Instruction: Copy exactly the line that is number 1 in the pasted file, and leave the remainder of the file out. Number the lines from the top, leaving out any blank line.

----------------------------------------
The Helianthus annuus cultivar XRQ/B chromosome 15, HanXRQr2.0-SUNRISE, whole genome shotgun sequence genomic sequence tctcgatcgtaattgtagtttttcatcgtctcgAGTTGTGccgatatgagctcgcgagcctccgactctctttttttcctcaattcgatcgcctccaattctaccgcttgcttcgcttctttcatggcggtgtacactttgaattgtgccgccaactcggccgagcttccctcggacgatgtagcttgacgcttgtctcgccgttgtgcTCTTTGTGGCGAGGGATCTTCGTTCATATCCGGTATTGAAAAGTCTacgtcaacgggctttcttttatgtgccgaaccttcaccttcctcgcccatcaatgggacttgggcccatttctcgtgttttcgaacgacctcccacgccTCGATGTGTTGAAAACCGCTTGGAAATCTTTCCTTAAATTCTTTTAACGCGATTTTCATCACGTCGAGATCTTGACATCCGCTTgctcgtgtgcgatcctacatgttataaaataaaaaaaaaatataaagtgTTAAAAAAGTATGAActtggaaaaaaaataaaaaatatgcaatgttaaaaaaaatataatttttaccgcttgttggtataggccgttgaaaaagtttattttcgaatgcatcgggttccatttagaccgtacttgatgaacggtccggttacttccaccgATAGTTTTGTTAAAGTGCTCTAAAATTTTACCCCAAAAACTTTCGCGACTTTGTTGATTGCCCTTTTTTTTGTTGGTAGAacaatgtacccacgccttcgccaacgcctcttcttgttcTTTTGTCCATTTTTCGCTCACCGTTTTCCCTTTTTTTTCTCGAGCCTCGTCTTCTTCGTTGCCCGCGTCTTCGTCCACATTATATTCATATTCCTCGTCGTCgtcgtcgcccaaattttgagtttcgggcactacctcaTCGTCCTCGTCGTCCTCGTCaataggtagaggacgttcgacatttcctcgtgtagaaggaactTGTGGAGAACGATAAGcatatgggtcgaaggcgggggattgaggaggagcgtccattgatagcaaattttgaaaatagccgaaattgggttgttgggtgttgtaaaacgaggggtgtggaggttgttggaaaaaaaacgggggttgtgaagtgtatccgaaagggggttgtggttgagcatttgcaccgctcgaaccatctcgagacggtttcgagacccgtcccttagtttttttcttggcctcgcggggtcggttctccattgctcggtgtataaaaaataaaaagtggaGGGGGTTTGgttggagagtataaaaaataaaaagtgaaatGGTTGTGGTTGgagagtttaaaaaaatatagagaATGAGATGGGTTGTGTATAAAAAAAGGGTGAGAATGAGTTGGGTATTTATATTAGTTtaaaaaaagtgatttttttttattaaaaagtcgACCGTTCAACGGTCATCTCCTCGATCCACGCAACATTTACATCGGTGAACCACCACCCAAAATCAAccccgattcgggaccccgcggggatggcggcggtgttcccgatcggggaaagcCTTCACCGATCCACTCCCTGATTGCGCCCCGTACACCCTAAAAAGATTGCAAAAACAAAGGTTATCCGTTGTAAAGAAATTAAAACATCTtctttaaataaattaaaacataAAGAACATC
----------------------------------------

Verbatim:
The Helianthus annuus cultivar XRQ/B chromosome 15, HanXRQr2.0-SUNRISE, whole genome shotgun sequence genomic sequence tctcgatcgtaattgtagtttttcatcgtctcgAGTTGTGccgatatgagctcgcgagcctccgactctctttttttcctcaattcgatcgcctccaattctaccgcttgcttcgcttctttcatggcggtgtacactttgaattgtgccgccaactcggccgagcttccctcggacgatgtagcttgacgcttgtctcgccgttgtgcTCTTTGTGGCGAGGGATCTTCGTTCATATCCGGTATTGAAAAGTCTacgtcaacgggctttcttttatgtgccgaaccttcaccttcctcgcccatcaatgggacttgggcccatttctcgtgttttcgaacgacctcccacgccTCGATGTGTTGAAAACCGCTTGGAAATCTTTCCTTAAATTCTTTTAACGCGATTTTCATCACGTCGAGATCTTGACATCCGCTTgctcgtgtgcgatcctacatgttataaaataaaaaaaaaatataaagtgTTAAAAAAGTATGAActtggaaaaaaaataaaaaatatgcaatgttaaaaaaaatataatttttaccgcttgttggtataggccgttgaaaaagtttattttcgaatgcatcgggttccatttagaccgtacttgatgaacggtccggttacttccaccgATAGTTTTGTTAAAGTGCTCTAAAATTTTACCCCAAAAACTTTCGCGACTTTGTTGATTGCCCTTTTTTTTGTTGGTAGAacaatgtacccacgccttcgccaacgcctcttcttgttcTTTTGTCCATTTTTCGCTCACCGTTTTCCCTTTTTTTTCTCGAGCCTCGTCTTCTTCGTTGCCCGCGTCTTCGTCCACATTATATTCATATTCCTCGTCGTCgtcgtcgcccaaattttgagtttcgggcactacctcaTCGTCCTCGTCGTCCTCGTCaataggtagaggacgttcgacatttcctcgtgtagaaggaactTGTGGAGAACGATAAGcatatgggtcgaaggcgggggattgaggaggagcgtccattgatagcaaattttgaaaatagccgaaattgggttgttgggtgttgtaaaacgaggggtgtggaggttgttggaaaaaaaacgggggttgtgaagtgtatccgaaagggggttgtggttgagcatttgcaccgctcgaaccatctcgagacggtttcgagacccgtcccttagtttttttcttggcctcgcggggtcggttctccattgctcggtgtataaaaaataaaaagtggaGGGGGTTTGgttggagagtataaaaaataaaaagtgaaatGGTTGTGGTTGgagagtttaaaaaaatatagagaATGAGATGGGTTGTGTATAAAAAAAGGGTGAGAATGAGTTGGGTATTTATATTAGTTtaaaaaaagtgatttttttttattaaaaagtcgACCGTTCAACGGTCATCTCCTCGATCCACGCAACATTTACATCGGTGAACCACCACCCAAAATCAAccccgattcgggaccccgcggggatggcggcggtgttcccgatcggggaaagcCTTCACCGATCCACTCCCTGATTGCGCCCCGTACACCCTAAAAAGATTGCAAAAACAAAGGTTATCCGTTGTAAAGAAATTAAAACATCTtctttaaataaattaaaacataAAGAACATC